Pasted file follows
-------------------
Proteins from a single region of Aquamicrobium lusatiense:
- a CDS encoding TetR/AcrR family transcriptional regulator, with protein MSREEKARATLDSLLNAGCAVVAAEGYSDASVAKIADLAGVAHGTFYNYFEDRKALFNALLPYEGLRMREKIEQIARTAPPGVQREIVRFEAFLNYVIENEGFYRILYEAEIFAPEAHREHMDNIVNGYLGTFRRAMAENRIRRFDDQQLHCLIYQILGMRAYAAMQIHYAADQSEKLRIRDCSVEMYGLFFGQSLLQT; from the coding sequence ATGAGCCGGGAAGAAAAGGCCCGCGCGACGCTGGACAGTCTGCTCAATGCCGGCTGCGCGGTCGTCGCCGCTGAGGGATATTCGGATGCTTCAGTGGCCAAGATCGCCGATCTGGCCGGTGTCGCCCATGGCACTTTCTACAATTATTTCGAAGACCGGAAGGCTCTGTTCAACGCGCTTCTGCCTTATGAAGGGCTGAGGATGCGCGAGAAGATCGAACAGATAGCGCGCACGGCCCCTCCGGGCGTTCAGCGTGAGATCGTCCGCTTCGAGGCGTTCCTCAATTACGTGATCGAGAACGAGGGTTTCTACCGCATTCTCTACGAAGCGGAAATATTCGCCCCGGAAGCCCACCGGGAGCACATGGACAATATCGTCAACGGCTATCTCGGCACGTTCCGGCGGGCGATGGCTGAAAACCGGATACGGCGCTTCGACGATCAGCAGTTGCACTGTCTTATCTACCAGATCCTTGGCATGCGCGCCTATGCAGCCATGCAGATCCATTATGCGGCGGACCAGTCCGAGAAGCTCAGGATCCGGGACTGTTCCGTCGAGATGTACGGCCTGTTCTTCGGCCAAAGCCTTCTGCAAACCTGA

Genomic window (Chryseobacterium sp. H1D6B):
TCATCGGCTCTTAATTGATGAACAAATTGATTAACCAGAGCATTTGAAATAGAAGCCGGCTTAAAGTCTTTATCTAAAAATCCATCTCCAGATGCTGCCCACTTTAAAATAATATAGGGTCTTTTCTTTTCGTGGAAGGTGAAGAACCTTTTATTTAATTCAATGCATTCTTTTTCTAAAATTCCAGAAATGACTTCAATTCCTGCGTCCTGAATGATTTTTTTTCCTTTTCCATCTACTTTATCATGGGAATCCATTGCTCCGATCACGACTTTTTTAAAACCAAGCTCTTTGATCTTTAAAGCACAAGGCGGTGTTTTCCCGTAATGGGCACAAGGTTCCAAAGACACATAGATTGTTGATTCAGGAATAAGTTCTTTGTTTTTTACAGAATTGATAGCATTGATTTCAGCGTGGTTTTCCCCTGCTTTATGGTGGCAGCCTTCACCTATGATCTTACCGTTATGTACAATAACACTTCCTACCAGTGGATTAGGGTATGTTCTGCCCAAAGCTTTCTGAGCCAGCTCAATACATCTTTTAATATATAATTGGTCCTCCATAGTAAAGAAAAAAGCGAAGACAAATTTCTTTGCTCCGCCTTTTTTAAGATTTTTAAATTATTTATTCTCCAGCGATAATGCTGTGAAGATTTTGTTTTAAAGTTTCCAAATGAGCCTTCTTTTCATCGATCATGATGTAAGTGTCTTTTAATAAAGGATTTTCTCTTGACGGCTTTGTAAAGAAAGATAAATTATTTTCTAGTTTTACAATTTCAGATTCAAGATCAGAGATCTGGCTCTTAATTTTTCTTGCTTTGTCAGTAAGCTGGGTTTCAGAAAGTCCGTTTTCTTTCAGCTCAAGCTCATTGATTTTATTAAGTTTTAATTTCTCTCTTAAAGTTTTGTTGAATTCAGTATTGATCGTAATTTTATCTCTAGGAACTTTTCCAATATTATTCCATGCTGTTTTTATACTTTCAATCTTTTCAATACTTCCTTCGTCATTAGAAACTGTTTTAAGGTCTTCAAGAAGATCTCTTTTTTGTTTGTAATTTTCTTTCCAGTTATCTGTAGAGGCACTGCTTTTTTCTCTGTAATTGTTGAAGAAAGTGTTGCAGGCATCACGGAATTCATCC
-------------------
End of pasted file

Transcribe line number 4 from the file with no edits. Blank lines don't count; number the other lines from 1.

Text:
TCATCGGCTCTTAATTGATGAACAAATTGATTAACCAGAGCATTTGAAATAGAAGCCGGCTTAAAGTCTTTATCTAAAAATCCATCTCCAGATGCTGCCCACTTTAAAATAATATAGGGTCTTTTCTTTTCGTGGAAGGTGAAGAACCTTTTATTTAATTCAATGCATTCTTTTTCTAAAATTCCAGAAATGACTTCAATTCCTGCGTCCTGAATGATTTTTTTTCCTTTTCCATCTACTTTATCATGGGAATCCATTGCTCCGATCACGACTTTTTTAAAACCAAGCTCTTTGATCTTTAAAGCACAAGGCGGTGTTTTCCCGTAATGGGCACAAGGTTCCAAAGACACATAGATTGTTGATTCAGGAATAAGTTCTTTGTTTTTTACAGAATTGATAGCATTGATTTCAGCGTGGTTTTCCCCTGCTTTATGGTGGCAGCCTTCACCTATGATCTTACCGTTATGTACAATAACACTTCCTACCAGTGGATTAGGGTATGTTCTGCCCAAAGCTTTCTGAGCCAGCTCAATACATCTTTTAATATATAATTGGTCCTCCATAGTAAAGAAAAAAGCGAAGACAAATTTCTTTGCTCCGCCTTTTTTAAGATTTTTAAATTATTTATTCTCCAGCGATAATGCTGTGAAGATTTTGTTTTAAAGTTTCCAAATGAGCCTTCTTTTCATCGATCATGATGTAAGTGTCTTTTAATAAAGGATTTTCTCTTGACGGCTTTGTAAAGAAAGATAAATTATTTTCTAGTTTTACAATTTCAGATTCAAGATCAGAGATCTGGCTCTTAATTTTTCTTGCTTTGTCAGTAAGCTGGGTTTCAGAAAGTCCGTTTTCTTTCAGCTCAAGCTCATTGATTTTATTAAGTTTTAATTTCTCTCTTAAAGTTTTGTTGAATTCAGTATTGATCGTAATTTTATCTCTAGGAACTTTTCCAATATTATTCCATGCTGTTTTTATACTTTCAATCTTTTCAATACTTCCTTCGTCATTAGAAACTGTTTTAAGGTCTTCAAGAAGATCTCTTTTTTGTTTGTAATTTTCTTTCCAGTTATCTGTAGAGGCACTGCTTTTTTCTCTGTAATTGTTGAAGAAAGTGTTGCAGGCATCACGGAATTCATCC